I've been thinking about it since Nance mentioned that she keeps her kindergarten picture on her dresser to remind her "of the little girl who wanted to be a teacher and a mom. I look at her often and think about how so many of her dreams came true and then some. It helps me stay grateful."

I'm five in this picture, and my favorite thing was to line up my sister, our ayah, and the dolls in my playroom to play school--with me as the teacher. So I think five-year-old me would be thrilled that I grew up to be a teacher and tickled to know I have kids and puppies of my own--I think they'd find that part really hilarious. Back then, the expectation to be "good" was intense--I wonder what five-year-old me would think of my daily quest to be a better person, to keep learning... When I was little, I was always afraid of being orphaned (I read too much even back then), so I wish I'd known my parents would know their grandkids...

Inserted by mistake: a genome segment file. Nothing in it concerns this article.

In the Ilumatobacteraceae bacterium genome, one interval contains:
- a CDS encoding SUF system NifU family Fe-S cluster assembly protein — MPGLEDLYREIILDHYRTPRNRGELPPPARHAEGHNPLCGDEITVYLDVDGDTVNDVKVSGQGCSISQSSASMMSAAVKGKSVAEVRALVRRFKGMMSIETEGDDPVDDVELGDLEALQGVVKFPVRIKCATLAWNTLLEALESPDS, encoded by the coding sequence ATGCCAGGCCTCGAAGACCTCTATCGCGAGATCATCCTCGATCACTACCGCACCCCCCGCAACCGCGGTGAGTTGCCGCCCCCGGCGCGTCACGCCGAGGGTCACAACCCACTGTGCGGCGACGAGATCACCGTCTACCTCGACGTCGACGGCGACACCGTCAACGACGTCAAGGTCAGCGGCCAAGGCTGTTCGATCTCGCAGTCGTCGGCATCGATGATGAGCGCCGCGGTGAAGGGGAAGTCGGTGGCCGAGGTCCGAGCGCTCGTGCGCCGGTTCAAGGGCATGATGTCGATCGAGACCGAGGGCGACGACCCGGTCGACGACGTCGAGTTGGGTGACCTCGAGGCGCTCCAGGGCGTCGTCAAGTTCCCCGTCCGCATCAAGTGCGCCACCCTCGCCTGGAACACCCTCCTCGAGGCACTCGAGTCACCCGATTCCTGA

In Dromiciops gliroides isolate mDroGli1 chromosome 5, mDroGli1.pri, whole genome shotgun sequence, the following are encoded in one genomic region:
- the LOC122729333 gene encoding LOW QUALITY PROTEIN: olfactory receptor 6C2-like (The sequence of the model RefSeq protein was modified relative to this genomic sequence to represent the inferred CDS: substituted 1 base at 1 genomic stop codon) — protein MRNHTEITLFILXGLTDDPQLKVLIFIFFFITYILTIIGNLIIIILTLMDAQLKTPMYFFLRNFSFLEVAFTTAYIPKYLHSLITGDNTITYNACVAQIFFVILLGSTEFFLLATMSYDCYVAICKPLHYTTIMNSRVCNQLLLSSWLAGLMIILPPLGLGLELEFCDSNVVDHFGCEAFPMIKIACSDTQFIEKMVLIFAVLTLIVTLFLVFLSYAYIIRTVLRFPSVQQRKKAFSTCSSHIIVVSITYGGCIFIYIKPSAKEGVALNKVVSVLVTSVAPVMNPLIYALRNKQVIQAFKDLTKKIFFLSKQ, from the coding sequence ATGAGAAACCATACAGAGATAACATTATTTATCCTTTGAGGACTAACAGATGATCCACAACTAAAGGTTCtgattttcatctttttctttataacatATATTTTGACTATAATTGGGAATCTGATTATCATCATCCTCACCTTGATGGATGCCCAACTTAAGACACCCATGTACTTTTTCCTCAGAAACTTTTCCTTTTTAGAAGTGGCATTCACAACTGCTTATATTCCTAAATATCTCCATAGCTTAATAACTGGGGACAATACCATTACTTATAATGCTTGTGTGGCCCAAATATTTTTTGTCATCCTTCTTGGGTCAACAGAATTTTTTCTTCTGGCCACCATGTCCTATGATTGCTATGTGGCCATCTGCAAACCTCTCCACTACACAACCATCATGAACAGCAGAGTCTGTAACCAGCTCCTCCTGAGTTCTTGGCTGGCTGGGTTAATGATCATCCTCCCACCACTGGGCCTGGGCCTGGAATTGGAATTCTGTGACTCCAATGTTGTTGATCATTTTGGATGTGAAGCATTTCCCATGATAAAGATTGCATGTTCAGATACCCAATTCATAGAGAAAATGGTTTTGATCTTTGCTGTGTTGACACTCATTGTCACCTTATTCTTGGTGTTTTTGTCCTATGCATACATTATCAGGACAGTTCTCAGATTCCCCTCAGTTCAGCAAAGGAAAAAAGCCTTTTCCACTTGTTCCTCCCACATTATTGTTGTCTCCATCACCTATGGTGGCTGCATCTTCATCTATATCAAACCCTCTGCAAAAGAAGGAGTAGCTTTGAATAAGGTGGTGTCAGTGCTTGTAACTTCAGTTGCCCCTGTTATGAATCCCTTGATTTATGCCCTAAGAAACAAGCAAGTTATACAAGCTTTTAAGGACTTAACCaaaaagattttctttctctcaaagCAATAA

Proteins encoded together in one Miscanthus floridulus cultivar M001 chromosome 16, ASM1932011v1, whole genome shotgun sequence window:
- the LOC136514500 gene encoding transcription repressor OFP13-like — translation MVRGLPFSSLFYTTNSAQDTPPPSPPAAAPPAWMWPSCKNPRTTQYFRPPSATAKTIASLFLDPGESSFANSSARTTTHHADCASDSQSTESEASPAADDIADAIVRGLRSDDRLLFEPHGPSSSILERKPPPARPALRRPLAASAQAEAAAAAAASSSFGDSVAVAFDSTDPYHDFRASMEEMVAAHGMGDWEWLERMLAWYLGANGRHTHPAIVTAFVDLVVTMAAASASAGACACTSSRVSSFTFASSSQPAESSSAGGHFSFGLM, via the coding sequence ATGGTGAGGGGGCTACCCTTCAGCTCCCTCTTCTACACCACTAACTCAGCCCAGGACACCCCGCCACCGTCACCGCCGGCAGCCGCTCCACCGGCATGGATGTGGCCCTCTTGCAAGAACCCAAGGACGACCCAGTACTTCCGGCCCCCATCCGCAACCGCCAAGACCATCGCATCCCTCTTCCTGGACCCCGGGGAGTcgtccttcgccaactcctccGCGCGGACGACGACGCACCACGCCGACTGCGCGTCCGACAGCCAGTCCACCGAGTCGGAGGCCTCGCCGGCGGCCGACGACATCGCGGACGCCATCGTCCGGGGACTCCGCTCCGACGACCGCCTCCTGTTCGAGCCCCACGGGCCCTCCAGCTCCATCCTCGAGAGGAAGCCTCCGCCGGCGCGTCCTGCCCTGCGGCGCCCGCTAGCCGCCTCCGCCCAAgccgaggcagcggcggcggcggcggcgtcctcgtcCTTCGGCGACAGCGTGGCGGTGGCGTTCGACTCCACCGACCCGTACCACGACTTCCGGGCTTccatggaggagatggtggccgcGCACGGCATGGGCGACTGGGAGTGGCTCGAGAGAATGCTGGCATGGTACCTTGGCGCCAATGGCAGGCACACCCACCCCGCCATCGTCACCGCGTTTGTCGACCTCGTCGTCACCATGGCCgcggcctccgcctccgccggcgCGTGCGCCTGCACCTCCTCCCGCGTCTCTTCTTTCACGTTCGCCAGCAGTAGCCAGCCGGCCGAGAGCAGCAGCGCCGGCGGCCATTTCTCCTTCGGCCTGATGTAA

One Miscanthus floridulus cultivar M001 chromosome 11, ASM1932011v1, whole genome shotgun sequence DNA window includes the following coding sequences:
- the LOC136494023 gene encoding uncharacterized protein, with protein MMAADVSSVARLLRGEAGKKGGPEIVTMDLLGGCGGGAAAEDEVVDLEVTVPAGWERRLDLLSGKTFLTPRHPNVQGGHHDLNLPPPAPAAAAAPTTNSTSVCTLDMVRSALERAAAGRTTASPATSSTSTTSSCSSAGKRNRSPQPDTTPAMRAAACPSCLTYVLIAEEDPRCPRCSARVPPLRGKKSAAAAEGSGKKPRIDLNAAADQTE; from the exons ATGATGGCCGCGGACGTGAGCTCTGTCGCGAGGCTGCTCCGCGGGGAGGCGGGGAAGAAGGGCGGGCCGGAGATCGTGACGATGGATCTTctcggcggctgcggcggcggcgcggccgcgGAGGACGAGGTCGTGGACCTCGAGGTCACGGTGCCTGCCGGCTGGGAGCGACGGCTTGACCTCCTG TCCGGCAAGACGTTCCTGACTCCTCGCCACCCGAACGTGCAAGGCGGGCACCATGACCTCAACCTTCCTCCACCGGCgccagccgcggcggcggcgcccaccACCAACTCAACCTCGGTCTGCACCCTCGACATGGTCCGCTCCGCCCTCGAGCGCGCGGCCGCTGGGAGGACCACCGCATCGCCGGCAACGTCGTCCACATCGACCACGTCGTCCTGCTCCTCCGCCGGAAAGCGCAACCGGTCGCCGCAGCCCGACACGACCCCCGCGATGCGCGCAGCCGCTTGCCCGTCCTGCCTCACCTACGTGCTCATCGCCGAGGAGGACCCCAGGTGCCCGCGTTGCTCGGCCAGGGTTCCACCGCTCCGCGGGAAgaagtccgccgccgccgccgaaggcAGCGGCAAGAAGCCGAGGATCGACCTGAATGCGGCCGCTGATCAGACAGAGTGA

Like Nance, I too am grateful that so many of my dreams have come true--even dreams I did not yet know to have for myself. I can see myself at ten or eleven lying on the terrace looking up at planes and wondering (not even wishing, really) *if* I would have a job, if I would fly on a plane (only my parents had flown at this point), and if anyone would fall in love with me. 

Pic: An old B&W portrait of my family (dad, sis, mom, me). I remember so clearly that my dress was a very pale pink and white with a soft collar and square white buttons with a pink inlay; my sister's dress was a hand-me-down from me, it had been a favorite until I grew out of it--I called it the "peacock frock" because it cascaded in overlapping "feathers" and had a deep blue embroidered motif on each. I'm pretty sure my mom's organza sari is orange with white polka dots. When the square belt buckle (buttons and buckle were all purely decorative) on my dress fell off, I used it as a tool at my art table to scrape excess crayon off the paper and even out the colors. I wore a school uniform to school, and "play" clothes at home; I had a very small collection of "fancy" clothes to wear to parties, the club, and so on and I remember most of them quite fondly. My sister was wearing a corrective leg brace at that point, which is why my parents are holding her hands on either side. No one is holding my hand... I wonder what I seem so pleased about... Wow. I did not expect to remember so much. And look at my HAIRY forehead!! lol